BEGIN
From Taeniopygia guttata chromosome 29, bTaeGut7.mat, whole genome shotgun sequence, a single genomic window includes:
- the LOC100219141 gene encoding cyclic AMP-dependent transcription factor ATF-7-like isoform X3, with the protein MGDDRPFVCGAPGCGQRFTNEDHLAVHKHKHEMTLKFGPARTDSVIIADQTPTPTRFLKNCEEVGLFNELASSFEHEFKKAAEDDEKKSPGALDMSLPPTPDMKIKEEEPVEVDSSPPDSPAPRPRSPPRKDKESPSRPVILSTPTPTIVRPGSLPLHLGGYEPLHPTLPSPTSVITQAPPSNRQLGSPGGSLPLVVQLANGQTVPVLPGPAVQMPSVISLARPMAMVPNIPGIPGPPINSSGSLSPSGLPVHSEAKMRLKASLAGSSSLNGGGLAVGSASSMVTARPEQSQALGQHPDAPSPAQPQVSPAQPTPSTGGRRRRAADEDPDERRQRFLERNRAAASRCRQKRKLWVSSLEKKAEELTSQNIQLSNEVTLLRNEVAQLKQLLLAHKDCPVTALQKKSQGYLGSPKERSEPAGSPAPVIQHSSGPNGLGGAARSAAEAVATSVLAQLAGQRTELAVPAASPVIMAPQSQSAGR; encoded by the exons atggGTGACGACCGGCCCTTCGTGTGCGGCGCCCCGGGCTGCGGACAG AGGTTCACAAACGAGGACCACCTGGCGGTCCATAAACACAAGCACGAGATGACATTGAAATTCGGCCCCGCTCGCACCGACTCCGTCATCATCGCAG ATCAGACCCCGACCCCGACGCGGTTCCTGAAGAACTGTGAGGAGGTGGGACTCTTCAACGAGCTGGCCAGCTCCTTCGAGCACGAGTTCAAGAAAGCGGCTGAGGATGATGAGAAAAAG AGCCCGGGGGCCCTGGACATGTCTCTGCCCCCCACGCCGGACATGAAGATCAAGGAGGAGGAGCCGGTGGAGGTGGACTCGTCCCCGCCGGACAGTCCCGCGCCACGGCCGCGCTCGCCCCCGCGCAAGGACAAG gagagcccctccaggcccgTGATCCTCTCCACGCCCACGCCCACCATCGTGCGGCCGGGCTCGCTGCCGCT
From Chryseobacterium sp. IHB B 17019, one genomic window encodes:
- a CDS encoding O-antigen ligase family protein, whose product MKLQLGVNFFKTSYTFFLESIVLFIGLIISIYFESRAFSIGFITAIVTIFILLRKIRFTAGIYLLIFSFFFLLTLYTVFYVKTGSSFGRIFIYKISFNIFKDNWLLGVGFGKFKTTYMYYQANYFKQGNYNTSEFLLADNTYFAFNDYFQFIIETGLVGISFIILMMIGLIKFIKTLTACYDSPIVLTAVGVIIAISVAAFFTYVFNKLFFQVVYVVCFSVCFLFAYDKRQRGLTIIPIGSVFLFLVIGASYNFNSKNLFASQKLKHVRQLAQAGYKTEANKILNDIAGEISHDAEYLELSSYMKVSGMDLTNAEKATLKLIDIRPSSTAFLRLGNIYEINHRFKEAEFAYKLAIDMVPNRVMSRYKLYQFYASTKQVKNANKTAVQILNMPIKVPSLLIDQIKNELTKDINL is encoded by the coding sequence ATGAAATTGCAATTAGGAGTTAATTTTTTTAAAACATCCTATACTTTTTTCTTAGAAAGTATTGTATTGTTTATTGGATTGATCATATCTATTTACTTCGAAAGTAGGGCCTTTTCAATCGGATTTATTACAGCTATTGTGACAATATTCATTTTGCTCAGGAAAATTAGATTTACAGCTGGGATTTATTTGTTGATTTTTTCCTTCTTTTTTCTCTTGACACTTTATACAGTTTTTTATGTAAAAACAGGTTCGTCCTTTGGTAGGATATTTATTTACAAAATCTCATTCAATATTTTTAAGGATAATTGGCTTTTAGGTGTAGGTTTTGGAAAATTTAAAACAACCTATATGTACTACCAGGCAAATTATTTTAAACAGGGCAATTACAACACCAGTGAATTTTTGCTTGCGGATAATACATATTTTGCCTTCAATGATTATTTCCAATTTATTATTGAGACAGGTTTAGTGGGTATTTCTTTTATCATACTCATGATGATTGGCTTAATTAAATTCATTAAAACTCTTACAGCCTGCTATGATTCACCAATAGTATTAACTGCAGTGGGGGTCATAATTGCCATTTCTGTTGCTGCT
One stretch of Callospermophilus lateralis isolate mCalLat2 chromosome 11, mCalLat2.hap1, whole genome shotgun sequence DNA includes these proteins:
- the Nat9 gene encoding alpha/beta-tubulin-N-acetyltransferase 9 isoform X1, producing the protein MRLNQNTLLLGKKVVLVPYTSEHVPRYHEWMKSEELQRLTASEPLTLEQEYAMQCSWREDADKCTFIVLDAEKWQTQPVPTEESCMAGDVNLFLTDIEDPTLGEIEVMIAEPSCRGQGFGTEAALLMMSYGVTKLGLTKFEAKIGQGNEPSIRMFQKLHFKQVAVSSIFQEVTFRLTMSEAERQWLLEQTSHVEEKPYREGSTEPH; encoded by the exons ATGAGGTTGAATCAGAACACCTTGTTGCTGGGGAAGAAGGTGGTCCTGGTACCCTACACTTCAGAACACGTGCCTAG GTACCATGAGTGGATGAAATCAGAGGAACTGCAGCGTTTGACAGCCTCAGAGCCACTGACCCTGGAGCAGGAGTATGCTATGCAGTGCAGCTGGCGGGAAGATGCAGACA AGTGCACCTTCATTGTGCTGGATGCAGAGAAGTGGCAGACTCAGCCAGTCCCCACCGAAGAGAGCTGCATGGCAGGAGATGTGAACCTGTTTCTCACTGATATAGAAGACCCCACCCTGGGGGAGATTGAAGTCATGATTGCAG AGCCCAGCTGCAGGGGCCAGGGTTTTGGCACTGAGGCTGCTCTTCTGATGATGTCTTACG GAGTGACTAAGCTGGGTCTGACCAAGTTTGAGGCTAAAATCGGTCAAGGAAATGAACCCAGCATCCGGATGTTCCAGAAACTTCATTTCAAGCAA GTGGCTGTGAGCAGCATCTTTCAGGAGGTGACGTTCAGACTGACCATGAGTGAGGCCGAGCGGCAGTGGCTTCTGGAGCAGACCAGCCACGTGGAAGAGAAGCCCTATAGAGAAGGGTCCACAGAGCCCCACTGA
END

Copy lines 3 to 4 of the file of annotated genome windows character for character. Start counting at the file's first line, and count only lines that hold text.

From Chryseobacterium sp. IHB B 17019, one genomic window encodes:
- a CDS encoding O-antigen ligase family protein, whose product MKLQLGVNFFKTSYTFFLESIVLFIGLIISIYFESRAFSIGFITAIVTIFILLRKIRFTAGIYLLIFSFFFLLTLYTVFYVKTGSSFGRIFIYKISFNIFKDNWLLGVGFGKFKTTYMYYQANYFKQGNYNTSEFLLADNTYFAFNDYFQFIIETGLVGISFIILMMIGLIKFIKTLTACYDSPIVLTAVGVIIAISVAAFFTYVFNKLFFQVVYVVCFSVCFLFAYDKRQRGLTIIPIGSVFLFLVIGASYNFNSKNLFASQKLKHVRQLAQAGYKTEANKILNDIAGEISHDAEYLELSSYMKVSGMDLTNAEKATLKLIDIRPSSTAFLRLGNIYEINHRFKEAEFAYKLAIDMVPNRVMSRYKLYQFYASTKQVKNANKTAVQILNMPIKVPSLLIDQIKNELTKDINL is encoded by the coding sequence ATGAAATTGCAATTAGGAGTTAATTTTTTTAAAACATCCTATACTTTTTTCTTAGAAAGTATTGTATTGTTTATTGGATTGATCATATCTATTTACTTCGAAAGTAGGGCCTTTTCAATCGGATTTATTACAGCTATTGTGACAATATTCATTTTGCTCAGGAAAATTAGATTTACAGCTGGGATTTATTTGTTGATTTTTTCCTTCTTTTTTCTCTTGACACTTTATACAGTTTTTTATGTAAAAACAGGTTCGTCCTTTGGTAGGATATTTATTTACAAAATCTCATTCAATATTTTTAAGGATAATTGGCTTTTAGGTGTAGGTTTTGGAAAATTTAAAACAACCTATATGTACTACCAGGCAAATTATTTTAAACAGGGCAATTACAACACCAGTGAATTTTTGCTTGCGGATAATACATATTTTGCCTTCAATGATTATTTCCAATTTATTATTGAGACAGGTTTAGTGGGTATTTCTTTTATCATACTCATGATGATTGGCTTAATTAAATTCATTAAAACTCTTACAGCCTGCTATGATTCACCAATAGTATTAACTGCAGTGGGGGTCATAATTGCCATTTCTGTTGCTGCT